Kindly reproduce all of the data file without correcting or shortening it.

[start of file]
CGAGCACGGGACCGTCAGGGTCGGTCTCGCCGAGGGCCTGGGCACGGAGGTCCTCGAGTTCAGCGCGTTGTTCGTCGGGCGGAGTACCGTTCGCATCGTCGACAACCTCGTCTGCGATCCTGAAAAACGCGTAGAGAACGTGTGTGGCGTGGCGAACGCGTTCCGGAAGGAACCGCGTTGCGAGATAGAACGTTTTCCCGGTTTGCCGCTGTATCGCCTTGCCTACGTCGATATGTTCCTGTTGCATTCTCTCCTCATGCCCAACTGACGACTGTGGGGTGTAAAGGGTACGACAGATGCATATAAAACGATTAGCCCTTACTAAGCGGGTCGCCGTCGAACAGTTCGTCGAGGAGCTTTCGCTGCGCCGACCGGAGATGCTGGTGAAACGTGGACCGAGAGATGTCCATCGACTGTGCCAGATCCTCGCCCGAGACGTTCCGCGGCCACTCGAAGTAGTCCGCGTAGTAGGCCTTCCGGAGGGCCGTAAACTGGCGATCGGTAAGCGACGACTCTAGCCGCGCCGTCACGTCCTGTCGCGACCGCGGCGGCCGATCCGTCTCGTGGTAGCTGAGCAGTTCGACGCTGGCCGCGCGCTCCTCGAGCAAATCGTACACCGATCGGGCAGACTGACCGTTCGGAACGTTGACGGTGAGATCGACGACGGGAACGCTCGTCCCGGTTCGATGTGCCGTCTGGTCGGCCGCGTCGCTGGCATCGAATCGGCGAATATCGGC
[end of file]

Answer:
CGAGCACGGGACCGTCAGGGTCGGTCTCGCCGAGGGCCTGGGCACGGAGGTCCTCGAGTTCAGCGCGTTGTTCGTCGGGCGGAGTACCGTTCGCATCGTCGACAACCTCGTCTGCGATCCTGAAAAACGCGTAGAGAACGTGTGTGGCGTGGCGAACGCGTTCCGGAAGGAACCGCGTTGCGAGATAGAACGTTTTCCCGGTTTGCCGCTGTATCGCCTTGCCTACGTCGATATGTTCCTGTTGCATTCTCTCCTCATGCCCAACTGACGACTGTGGGGTGTAAAGGGTACGACAGATGCATATAAAACGATTAGCCCTTACTAAGCGGGTCGCCGTCGAACAGTTCGTCGAGGAGCTTTCGCTGCGCCGACCGGAGATGCTGGTGAAACGTGGACCGAGAGATGTCCATCGACTGTGCCAGATCCTCGCCCGAGACGTTCCGCGGCCACTCGAAGTAGTCCGCGTAGTAGGCCTTCCGGAGGGCCGTAAACTGGCGATCGGTAAGCGACGACTCTAGCCGCGCCGTCACGTCCTGTCGCGACCGCGGCGGCCGATCCGTCTCGTGGTAGCTGAGCAGTTCGACGCTGGCCGCGCGCTCCTCGAGCAAATCGTACACCGATCGGGCAGACTGACCGTTCGGAACGTTGACGGTGAGATCGACGACGGGAACGCTCGTCCCGGTTCGATGTGCCGTCTGGTCGGCCGCGTCGCTGGCATCGAATCGGCGAATATCGGC